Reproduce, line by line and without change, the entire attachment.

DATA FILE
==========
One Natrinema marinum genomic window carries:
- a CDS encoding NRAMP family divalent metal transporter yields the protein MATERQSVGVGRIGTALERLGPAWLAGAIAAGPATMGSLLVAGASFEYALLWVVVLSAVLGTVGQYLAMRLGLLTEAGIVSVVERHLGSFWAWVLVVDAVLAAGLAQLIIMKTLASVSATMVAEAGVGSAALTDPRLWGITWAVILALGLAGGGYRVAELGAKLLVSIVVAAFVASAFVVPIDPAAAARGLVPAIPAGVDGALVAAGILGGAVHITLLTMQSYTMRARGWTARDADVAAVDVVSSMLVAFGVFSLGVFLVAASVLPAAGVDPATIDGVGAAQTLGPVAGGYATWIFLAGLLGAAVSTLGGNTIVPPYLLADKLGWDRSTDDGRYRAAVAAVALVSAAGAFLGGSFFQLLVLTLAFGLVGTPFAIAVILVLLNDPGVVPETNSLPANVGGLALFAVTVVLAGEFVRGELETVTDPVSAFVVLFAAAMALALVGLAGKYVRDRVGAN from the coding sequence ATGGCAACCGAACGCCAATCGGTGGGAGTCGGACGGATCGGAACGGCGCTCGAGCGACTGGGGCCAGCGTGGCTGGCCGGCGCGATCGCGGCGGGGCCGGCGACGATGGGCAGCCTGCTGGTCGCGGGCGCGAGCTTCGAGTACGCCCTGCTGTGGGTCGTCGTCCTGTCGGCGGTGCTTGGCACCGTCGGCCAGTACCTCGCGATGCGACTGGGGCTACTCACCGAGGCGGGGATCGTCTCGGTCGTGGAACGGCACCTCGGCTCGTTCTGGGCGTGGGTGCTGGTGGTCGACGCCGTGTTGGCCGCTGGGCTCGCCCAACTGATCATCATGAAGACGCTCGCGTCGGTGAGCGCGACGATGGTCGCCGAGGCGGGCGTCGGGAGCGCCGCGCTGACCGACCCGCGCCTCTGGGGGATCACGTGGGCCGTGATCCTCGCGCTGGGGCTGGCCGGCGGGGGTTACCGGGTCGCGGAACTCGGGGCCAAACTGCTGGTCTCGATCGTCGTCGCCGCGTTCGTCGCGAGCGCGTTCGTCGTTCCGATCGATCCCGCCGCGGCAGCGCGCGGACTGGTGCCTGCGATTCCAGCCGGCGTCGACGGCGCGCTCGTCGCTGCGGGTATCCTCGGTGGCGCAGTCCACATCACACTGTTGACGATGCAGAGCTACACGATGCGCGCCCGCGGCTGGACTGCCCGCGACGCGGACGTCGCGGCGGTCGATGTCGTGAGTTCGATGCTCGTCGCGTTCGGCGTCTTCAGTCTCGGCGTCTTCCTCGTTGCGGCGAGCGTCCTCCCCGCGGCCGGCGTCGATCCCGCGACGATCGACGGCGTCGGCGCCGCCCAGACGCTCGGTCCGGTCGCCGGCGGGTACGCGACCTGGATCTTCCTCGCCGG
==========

One Natrinema marinum genomic window carries:
- a CDS encoding NRAMP family divalent metal transporter yields the protein MATERQSVGVGRIGTALERLGPAWLAGAIAAGPATMGSLLVAGASFEYALLWVVVLSAVLGTVGQYLAMRLGLLTEAGIVSVVERHLGSFWAWVLVVDAVLAAGLAQLIIMKTLASVSATMVAEAGVGSAALTDPRLWGITWAVILALGLAGGGYRVAELGAKLLVSIVVAAFVASAFVVPIDPAAAARGLVPAIPAGVDGALVAAGILGGAVHITLLTMQSYTMRARGWTARDADVAAVDVVSSMLVAFGVFSLGVFLVAASVLPAAGVDPATIDGVGAAQTLGPVAGGYATWIFLAGLLGAAVSTLGGNTIVPPYLLADKLGWDRSTDDGRYRAAVAAVALVSAAGAFLGGSFFQLLVLTLAFGLVGTPFAIAVILVLLNDPGVVPETNSLPANVGGLALFAVTVVLAGEFVRGELETVTDPVSAFVVLFAAAMALALVGLAGKYVRDRVGAN from the coding sequence ATGGCAACCGAACGCCAATCGGTGGGAGTCGGACGGATCGGAACGGCGCTCGAGCGACTGGGGCCAGCGTGGCTGGCCGGCGCGATCGCGGCGGGGCCGGCGACGATGGGCAGCCTGCTGGTCGCGGGCGCGAGCTTCGAGTACGCCCTGCTGTGGGTCGTCGTCCTGTCGGCGGTGCTTGGCACCGTCGGCCAGTACCTCGCGATGCGACTGGGGCTACTCACCGAGGCGGGGATCGTCTCGGTCGTGGAACGGCACCTCGGCTCGTTCTGGGCGTGGGTGCTGGTGGTCGACGCCGTGTTGGCCGCTGGGCTCGCCCAACTGATCATCATGAAGACGCTCGCGTCGGTGAGCGCGACGATGGTCGCCGAGGCGGGCGTCGGGAGCGCCGCGCTGACCGACCCGCGCCTCTGGGGGATCACGTGGGCCGTGATCCTCGCGCTGGGGCTGGCCGGCGGGGGTTACCGGGTCGCGGAACTCGGGGCCAAACTGCTGGTCTCGATCGTCGTCGCCGCGTTCGTCGCGAGCGCGTTCGTCGTTCCGATCGATCCCGCCGCGGCAGCGCGCGGACTGGTGCCTGCGATTCCAGCCGGCGTCGACGGCGCGCTCGTCGCTGCGGGTATCCTCGGTGGCGCAGTCCACATCACACTGTTGACGATGCAGAGCTACACGATGCGCGCCCGCGGCTGGACTGCCCGCGACGCGGACGTCGCGGCGGTCGATGTCGTGAGTTCGATGCTCGTCGCGTTCGGCGTCTTCAGTCTCGGCGTCTTCCTCGTTGCGGCGAGCGTCCTCCCCGCGGCCGGCGTCGATCCCGCGACGATCGACGGCGTCGGCGCCGCCCAGACGCTCGGTCCGGTCGCCGGCGGGTACGCGACCTGGATCTTCCTCGCCGG